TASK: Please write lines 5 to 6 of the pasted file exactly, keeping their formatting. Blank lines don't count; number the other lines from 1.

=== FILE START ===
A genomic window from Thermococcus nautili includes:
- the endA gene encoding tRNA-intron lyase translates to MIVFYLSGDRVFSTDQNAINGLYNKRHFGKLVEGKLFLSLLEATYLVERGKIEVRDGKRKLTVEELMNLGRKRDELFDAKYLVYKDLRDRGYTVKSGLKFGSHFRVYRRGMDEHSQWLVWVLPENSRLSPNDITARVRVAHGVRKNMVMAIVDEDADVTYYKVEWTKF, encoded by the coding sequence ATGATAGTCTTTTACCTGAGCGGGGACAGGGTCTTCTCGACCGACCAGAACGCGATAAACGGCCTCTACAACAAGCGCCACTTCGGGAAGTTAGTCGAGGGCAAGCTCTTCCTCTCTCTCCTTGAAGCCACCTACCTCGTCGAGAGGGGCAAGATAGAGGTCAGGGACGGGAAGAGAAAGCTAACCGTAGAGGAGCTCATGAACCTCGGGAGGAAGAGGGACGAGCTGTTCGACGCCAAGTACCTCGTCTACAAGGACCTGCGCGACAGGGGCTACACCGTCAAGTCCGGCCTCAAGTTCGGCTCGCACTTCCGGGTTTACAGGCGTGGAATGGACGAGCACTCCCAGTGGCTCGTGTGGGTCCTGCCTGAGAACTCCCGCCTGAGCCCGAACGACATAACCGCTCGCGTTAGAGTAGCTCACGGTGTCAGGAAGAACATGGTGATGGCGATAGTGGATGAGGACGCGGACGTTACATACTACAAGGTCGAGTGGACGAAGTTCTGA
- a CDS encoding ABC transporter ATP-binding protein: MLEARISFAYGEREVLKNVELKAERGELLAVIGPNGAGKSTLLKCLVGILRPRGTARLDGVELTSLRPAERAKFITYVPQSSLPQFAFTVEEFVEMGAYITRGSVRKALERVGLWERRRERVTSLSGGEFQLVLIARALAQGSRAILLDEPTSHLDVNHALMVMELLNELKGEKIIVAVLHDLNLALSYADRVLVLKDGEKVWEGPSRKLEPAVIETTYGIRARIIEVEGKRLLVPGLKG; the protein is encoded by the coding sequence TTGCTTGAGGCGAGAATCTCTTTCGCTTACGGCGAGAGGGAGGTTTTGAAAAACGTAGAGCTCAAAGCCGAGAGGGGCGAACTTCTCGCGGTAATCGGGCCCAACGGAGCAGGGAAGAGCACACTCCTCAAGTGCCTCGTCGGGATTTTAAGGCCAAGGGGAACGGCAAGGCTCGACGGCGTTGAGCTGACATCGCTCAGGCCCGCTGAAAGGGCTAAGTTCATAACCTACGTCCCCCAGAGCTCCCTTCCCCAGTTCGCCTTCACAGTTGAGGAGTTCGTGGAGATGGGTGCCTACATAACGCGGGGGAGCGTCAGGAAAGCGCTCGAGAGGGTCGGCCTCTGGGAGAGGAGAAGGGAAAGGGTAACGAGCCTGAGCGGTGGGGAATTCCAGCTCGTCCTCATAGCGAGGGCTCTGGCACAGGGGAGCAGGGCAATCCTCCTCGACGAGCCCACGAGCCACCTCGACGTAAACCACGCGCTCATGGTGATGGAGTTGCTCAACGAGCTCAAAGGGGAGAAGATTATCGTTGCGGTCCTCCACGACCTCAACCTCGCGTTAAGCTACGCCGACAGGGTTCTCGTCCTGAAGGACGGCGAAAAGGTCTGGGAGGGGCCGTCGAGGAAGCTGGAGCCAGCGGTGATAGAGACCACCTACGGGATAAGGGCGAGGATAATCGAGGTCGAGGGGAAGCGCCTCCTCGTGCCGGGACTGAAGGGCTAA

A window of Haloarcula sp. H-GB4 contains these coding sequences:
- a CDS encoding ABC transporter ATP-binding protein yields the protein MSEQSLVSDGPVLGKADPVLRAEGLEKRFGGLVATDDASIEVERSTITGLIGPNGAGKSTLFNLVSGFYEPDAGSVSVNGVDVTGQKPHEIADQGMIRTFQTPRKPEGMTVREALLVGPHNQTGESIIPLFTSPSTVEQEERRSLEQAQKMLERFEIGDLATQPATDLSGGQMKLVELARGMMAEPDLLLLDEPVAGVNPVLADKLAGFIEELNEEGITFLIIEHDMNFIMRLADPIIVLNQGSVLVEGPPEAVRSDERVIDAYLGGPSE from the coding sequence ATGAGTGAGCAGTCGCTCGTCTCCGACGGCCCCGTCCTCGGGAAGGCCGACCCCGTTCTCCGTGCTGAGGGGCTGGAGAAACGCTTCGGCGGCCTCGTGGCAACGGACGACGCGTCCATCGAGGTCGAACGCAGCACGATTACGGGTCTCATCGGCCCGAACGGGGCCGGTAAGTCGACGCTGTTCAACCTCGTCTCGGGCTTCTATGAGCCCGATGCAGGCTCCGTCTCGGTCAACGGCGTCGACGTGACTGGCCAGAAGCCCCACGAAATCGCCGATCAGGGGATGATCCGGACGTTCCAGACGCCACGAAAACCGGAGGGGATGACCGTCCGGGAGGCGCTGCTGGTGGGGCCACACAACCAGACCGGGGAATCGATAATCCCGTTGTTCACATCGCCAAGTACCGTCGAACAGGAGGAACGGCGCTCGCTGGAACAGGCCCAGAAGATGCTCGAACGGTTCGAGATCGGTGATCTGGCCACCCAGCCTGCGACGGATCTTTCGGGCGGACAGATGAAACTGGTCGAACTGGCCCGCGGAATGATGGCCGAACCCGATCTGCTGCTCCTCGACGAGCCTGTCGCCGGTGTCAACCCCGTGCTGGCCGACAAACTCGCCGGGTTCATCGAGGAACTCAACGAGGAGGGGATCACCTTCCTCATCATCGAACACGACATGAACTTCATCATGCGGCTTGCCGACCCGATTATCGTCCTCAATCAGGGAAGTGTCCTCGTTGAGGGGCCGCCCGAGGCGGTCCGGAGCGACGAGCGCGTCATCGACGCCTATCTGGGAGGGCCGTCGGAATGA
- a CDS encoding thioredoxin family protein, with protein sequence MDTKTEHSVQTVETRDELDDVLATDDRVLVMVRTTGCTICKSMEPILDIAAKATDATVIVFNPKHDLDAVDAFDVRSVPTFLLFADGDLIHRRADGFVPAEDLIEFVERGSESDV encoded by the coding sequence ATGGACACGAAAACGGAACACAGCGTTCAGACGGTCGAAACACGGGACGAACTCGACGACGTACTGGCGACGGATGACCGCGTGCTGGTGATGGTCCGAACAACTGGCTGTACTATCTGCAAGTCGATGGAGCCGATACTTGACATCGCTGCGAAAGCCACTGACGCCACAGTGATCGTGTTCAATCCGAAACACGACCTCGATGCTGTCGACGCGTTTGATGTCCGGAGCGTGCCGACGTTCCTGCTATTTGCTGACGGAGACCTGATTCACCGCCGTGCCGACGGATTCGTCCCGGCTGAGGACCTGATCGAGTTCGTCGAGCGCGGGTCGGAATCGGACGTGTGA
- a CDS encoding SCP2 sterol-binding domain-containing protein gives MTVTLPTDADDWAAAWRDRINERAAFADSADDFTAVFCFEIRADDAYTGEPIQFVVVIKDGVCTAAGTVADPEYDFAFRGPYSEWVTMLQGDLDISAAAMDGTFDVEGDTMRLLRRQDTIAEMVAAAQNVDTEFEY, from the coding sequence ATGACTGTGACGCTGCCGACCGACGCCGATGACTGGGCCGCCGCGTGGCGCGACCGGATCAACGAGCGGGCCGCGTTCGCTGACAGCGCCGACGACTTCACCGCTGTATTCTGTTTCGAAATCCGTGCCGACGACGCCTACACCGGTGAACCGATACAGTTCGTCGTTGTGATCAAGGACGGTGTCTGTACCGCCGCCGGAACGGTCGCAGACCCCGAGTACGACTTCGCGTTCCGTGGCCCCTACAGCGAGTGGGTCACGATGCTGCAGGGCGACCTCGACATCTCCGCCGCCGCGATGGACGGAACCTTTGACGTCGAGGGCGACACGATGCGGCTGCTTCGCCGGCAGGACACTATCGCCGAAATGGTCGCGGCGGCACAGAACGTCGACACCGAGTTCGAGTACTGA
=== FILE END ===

- a CDS encoding ABC transporter ATP-binding protein yields the protein MSEQSLVSDGPVLGKADPVLRAEGLEKRFGGLVATDDASIEVERSTITGLIGPNGAGKSTLFNLVSGFYEPDAGSVSVNGVDVTGQKPHEIADQGMIRTFQTPRKPEGMTVREALLVGPHNQTGESIIPLFTSPSTVEQEERRSLEQAQKMLERFEIGDLATQPATDLSGGQMKLVELARGMMAEPDLLLLDEPVAGVNPVLADKLAGFIEELNEEGITFLIIEHDMNFIMRLADPIIVLNQGSVLVEGPPEAVRSDERVIDAYLGGPSE from the coding sequence ATGAGTGAGCAGTCGCTCGTCTCCGACGGCCCCGTCCTCGGGAAGGCCGACCCCGTTCTCCGTGCTGAGGGGCTGGAGAAACGCTTCGGCGGCCTCGTGGCAACGGACGACGCGTCCATCGAGGTCGAACGCAGCACGATTACGGGTCTCATCGGCCCGAACGGGGCCGGTAAGTCGACGCTGTTCAACCTCGTCTCGGGCTTCTATGAGCCCGATGCAGGCTCCGTCTCGGTCAACGGCGTCGACGTGACTGGCCAGAAGCCCCACGAAATCGCCGATCAGGGGATGATCCGGACGTTCCAGACGCCACGAAAACCGGAGGGGATGACCGTCCGGGAGGCGCTGCTGGTGGGGCCACACAACCAGACCGGGGAATCGATAATCCCGTTGTTCACATCGCCAAGTACCGTCGAACAGGAGGAACGGCGCTCGCTGGAACAGGCCCAGAAGATGCTCGAACGGTTCGAGATCGGTGATCTGGCCACCCAGCCTGCGACGGATCTTTCGGGCGGACAGATGAAACTGGTCGAACTGGCCCGCGGAATGATGGCCGAACCCGATCTGCTGCTCCTCGACGAGCCTGTCGCCGGTGTCAACCCCGTGCTGGCCGACAAACTCGCCGGGTTCATCGAGGAACTCAACGAGGAGGGGATCACCTTCCTCATCATCGAACACGACATGAACTTCATCATGCGGCTTGCCGACCCGATTATCGTCCTCAATCAGGGAAGTGTCCTCGTTGAGGGGCCGCCCGAGGCGGTCCGGAGCGACGAGCGCGTCATCGACGCCTATCTGGGAGGGCCGTCGGAATGA
- a CDS encoding thioredoxin family protein, with protein sequence MDTKTEHSVQTVETRDELDDVLATDDRVLVMVRTTGCTICKSMEPILDIAAKATDATVIVFNPKHDLDAVDAFDVRSVPTFLLFADGDLIHRRADGFVPAEDLIEFVERGSESDV encoded by the coding sequence ATGGACACGAAAACGGAACACAGCGTTCAGACGGTCGAAACACGGGACGAACTCGACGACGTACTGGCGACGGATGACCGCGTGCTGGTGATGGTCCGAACAACTGGCTGTACTATCTGCAAGTCGATGGAGCCGATACTTGACATCGCTGCGAAAGCCACTGACGCCACAGTGATCGTGTTCAATCCGAAACACGACCTCGATGCTGTCGACGCGTTTGATGTCCGGAGCGTGCCGACGTTCCTGCTATTTGCTGACGGAGACCTGATTCACCGCCGTGCCGACGGATTCGTCCCGGCTGAGGACCTGATCGAGTTCGTCGAGCGCGGGTCGGAATCGGACGTGTGA